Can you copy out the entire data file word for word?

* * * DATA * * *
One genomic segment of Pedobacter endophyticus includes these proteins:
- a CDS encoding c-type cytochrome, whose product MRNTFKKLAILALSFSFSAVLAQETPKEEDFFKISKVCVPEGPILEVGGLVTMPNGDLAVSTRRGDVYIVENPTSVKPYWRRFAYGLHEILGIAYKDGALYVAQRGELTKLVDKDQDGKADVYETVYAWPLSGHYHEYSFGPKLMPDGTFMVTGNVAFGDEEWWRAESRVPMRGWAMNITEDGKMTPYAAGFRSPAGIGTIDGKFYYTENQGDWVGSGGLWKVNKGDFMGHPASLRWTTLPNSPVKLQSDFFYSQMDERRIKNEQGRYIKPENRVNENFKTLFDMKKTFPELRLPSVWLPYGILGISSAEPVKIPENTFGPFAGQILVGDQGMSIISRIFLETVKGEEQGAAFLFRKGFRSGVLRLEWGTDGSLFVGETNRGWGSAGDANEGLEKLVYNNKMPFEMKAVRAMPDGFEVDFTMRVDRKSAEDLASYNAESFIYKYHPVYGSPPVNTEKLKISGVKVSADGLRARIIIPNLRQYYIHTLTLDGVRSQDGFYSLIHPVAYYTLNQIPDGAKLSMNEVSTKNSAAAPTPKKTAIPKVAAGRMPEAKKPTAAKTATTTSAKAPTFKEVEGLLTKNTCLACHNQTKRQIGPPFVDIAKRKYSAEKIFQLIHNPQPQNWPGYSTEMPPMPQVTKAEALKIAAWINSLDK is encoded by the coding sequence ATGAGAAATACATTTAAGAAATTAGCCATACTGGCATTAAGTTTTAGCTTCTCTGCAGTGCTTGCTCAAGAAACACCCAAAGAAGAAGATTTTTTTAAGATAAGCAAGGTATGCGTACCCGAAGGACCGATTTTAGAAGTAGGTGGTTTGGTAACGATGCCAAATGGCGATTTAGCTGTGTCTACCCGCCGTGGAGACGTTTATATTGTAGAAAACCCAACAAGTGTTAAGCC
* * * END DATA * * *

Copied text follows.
One genomic segment of Pedobacter endophyticus includes these proteins:
- a CDS encoding c-type cytochrome, whose product MRNTFKKLAILALSFSFSAVLAQETPKEEDFFKISKVCVPEGPILEVGGLVTMPNGDLAVSTRRGDVYIVENPTSVKPYWRRFAYGLHEILGIAYKDGALYVAQRGELTKLVDKDQDGKADVYETVYAWPLSGHYHEYSFGPKLMPDGTFMVTGNVAFGDEEWWRAESRVPMRGWAMNITEDGKMTPYAAGFRSPAGIGTIDGKFYYTENQGDWVGSGGLWKVNKGDFMGHPASLRWTTLPNSPVKLQSDFFYSQMDERRIKNEQGRYIKPENRVNENFKTLFDMKKTFPELRLPSVWLPYGILGISSAEPVKIPENTFGPFAGQILVGDQGMSIISRIFLETVKGEEQGAAFLFRKGFRSGVLRLEWGTDGSLFVGETNRGWGSAGDANEGLEKLVYNNKMPFEMKAVRAMPDGFEVDFTMRVDRKSAEDLASYNAESFIYKYHPVYGSPPVNTEKLKISGVKVSADGLRARIIIPNLRQYYIHTLTLDGVRSQDGFYSLIHPVAYYTLNQIPDGAKLSMNEVSTKNSAAAPTPKKTAIPKVAAGRMPEAKKPTAAKTATTTSAKAPTFKEVEGLLTKNTCLACHNQTKRQIGPPFVDIAKRKYSAEKIFQLIHNPQPQNWPGYSTEMPPMPQVTKAEALKIAAWINSLDK is encoded by the coding sequence ATGAGAAATACATTTAAGAAATTAGCCATACTGGCATTAAGTTTTAGCTTCTCTGCAGTGCTTGCTCAAGAAACACCCAAAGAAGAAGATTTTTTTAAGATAAGCAAGGTATGCGTACCCGAAGGACCGATTTTAGAAGTAGGTGGTTTGGTAACGATGCCAAATGGCGATTTAGCTGTGTCTACCCGCCGTGGAGACGTTTATATTGTAGAAAACCCAACAAGTGTTAAGCC